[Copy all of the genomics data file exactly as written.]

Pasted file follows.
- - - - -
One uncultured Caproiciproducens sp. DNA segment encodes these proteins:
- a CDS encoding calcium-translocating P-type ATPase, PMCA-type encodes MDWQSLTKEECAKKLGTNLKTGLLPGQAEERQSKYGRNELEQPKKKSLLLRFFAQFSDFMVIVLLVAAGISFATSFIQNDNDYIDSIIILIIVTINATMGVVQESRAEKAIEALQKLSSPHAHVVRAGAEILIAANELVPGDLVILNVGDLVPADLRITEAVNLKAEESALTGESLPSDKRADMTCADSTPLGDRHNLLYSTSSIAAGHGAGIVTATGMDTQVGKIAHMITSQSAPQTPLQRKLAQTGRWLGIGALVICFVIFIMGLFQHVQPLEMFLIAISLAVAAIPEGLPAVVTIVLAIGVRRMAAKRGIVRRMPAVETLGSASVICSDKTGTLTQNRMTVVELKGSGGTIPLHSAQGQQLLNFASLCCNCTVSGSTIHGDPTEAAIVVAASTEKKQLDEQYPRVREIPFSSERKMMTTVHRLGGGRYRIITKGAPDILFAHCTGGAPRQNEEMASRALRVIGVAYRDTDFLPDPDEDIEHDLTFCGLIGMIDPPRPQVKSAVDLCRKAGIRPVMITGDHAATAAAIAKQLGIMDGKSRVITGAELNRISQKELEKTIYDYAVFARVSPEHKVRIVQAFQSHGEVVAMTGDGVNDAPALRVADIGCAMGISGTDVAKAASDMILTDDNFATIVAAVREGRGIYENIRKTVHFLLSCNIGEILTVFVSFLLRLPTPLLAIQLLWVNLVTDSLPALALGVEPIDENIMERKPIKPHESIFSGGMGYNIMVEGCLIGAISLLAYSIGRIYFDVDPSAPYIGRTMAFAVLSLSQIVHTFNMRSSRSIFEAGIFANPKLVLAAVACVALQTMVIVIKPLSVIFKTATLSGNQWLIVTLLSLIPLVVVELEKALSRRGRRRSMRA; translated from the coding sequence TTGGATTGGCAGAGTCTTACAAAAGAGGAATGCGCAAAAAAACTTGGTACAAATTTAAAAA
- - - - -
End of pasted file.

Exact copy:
One uncultured Caproiciproducens sp. DNA segment encodes these proteins:
- a CDS encoding calcium-translocating P-type ATPase, PMCA-type encodes MDWQSLTKEECAKKLGTNLKTGLLPGQAEERQSKYGRNELEQPKKKSLLLRFFAQFSDFMVIVLLVAAGISFATSFIQNDNDYIDSIIILIIVTINATMGVVQESRAEKAIEALQKLSSPHAHVVRAGAEILIAANELVPGDLVILNVGDLVPADLRITEAVNLKAEESALTGESLPSDKRADMTCADSTPLGDRHNLLYSTSSIAAGHGAGIVTATGMDTQVGKIAHMITSQSAPQTPLQRKLAQTGRWLGIGALVICFVIFIMGLFQHVQPLEMFLIAISLAVAAIPEGLPAVVTIVLAIGVRRMAAKRGIVRRMPAVETLGSASVICSDKTGTLTQNRMTVVELKGSGGTIPLHSAQGQQLLNFASLCCNCTVSGSTIHGDPTEAAIVVAASTEKKQLDEQYPRVREIPFSSERKMMTTVHRLGGGRYRIITKGAPDILFAHCTGGAPRQNEEMASRALRVIGVAYRDTDFLPDPDEDIEHDLTFCGLIGMIDPPRPQVKSAVDLCRKAGIRPVMITGDHAATAAAIAKQLGIMDGKSRVITGAELNRISQKELEKTIYDYAVFARVSPEHKVRIVQAFQSHGEVVAMTGDGVNDAPALRVADIGCAMGISGTDVAKAASDMILTDDNFATIVAAVREGRGIYENIRKTVHFLLSCNIGEILTVFVSFLLRLPTPLLAIQLLWVNLVTDSLPALALGVEPIDENIMERKPIKPHESIFSGGMGYNIMVEGCLIGAISLLAYSIGRIYFDVDPSAPYIGRTMAFAVLSLSQIVHTFNMRSSRSIFEAGIFANPKLVLAAVACVALQTMVIVIKPLSVIFKTATLSGNQWLIVTLLSLIPLVVVELEKALSRRGRRRSMRA; translated from the coding sequence TTGGATTGGCAGAGTCTTACAAAAGAGGAATGCGCAAAAAAACTTGGTACAAATTTAAAAA